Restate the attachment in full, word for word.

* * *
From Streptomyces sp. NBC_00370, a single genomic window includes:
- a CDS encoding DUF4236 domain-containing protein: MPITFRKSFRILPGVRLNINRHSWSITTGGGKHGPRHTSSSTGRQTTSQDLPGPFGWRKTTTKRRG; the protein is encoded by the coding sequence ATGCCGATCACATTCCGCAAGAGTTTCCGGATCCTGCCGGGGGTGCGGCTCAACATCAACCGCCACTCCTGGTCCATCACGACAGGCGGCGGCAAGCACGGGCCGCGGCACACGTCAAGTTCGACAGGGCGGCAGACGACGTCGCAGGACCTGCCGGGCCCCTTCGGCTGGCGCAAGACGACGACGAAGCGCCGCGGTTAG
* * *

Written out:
From Streptomyces sp. NBC_00370, a single genomic window includes:
- a CDS encoding DUF4236 domain-containing protein: MPITFRKSFRILPGVRLNINRHSWSITTGGGKHGPRHTSSSTGRQTTSQDLPGPFGWRKTTTKRRG; the protein is encoded by the coding sequence ATGCCGATCACATTCCGCAAGAGTTTCCGGATCCTGCCGGGGGTGCGGCTCAACATCAACCGCCACTCCTGGTCCATCACGACAGGCGGCGGCAAGCACGGGCCGCGGCACACGTCAAGTTCGACAGGGCGGCAGACGACGTCGCAGGACCTGCCGGGCCCCTTCGGCTGGCGCAAGACGACGACGAAGCGCCGCGGTTAG